Time to Think?
In a 2020 study published in Nature Communications, researchers concluded that a person experiences approximately 6.5 thought clusters per minute. You can think of a thought cluster as a group of similar thoughts. Each cluster can consist of 7-8 thoughts.
When your mind is bombarded with thoughts, performance declines or stalls. In tennis, Tour players have 20 seconds before each serve. Under pressure, those 20 seconds will significantly impact your play. Overthinking a serve will usually cost you the point. The following is an example of an outcome thought cluster for tennis: “What if I mess up? I can’t miss this shot. I will lose the game. If I lose, I won’t be offered a scholarship. There is no way I can afford college.” As you can tell, overthinking detracts from focusing on the moment.
The most critical moments for a golfer are just before striking the ball. In golf, PGA players are limited to 40 seconds per shot. However, this period of time is enough to over-analyzing your actions. This cluster example revolves around technical thoughts, “My forearms are so tight. Loosen grip. Don’t hit the ball too hard. The greens are slick. Focus on the hole. Bring the club straight back. Don’t decelerate the club head, or I will leave the putt short.”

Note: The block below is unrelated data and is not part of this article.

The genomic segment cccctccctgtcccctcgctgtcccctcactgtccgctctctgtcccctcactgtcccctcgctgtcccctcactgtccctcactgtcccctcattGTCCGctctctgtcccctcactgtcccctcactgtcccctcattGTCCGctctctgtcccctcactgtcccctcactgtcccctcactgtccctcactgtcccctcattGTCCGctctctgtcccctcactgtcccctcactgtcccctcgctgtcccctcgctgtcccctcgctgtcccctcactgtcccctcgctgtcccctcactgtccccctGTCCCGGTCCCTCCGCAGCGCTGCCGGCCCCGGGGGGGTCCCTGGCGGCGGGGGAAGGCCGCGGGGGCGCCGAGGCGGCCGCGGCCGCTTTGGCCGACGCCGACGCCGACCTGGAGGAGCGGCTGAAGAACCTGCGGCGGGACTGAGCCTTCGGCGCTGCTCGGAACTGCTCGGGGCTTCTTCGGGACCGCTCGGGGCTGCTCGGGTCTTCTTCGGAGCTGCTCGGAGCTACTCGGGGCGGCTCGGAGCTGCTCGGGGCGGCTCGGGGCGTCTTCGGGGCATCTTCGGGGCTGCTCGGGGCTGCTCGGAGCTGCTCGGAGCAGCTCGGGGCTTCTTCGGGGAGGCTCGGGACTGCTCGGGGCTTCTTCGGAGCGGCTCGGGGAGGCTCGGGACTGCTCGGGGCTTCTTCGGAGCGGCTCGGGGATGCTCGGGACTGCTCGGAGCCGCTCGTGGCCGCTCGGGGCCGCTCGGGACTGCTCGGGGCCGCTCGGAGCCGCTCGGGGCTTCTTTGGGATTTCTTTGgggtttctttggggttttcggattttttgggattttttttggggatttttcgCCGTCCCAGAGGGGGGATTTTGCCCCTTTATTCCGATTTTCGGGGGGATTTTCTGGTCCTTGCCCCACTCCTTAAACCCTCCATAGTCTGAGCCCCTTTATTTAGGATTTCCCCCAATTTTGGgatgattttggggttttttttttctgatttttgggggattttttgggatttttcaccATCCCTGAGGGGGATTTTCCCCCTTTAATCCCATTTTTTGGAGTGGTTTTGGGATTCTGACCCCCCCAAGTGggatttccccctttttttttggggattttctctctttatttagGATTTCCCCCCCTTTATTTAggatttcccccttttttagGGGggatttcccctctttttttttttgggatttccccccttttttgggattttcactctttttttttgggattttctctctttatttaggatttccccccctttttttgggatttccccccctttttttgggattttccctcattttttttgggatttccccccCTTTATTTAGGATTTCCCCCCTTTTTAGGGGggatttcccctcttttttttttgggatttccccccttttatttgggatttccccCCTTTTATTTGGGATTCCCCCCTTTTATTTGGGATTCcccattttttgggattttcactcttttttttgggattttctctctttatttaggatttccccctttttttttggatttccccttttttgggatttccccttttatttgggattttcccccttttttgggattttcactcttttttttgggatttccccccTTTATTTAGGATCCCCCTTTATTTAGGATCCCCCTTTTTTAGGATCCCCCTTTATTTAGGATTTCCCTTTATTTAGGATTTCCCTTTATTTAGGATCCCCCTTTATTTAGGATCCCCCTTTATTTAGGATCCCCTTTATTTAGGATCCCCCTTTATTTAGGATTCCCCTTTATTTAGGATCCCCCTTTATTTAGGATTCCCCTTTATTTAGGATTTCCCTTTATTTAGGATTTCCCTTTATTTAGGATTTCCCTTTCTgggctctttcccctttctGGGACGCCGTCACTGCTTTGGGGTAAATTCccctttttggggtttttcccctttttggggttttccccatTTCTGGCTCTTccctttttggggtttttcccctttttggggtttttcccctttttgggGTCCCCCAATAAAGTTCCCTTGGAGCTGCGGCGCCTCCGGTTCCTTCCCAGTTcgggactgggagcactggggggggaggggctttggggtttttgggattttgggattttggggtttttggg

Athletes overthink and over-analyze when they become consciously aware of their disruptive thought clusters and experience increased stress. They will feel rushed and become keenly aware of their physiological responses (sweating, breathing fast, heart pounding, tight muscles). In addition, these athletes will second-guess their strategy, worry about the outcome, compare themselves to other athletes in the competition, and overemphasize the importance of results. At this point, optimal play is practically impossible.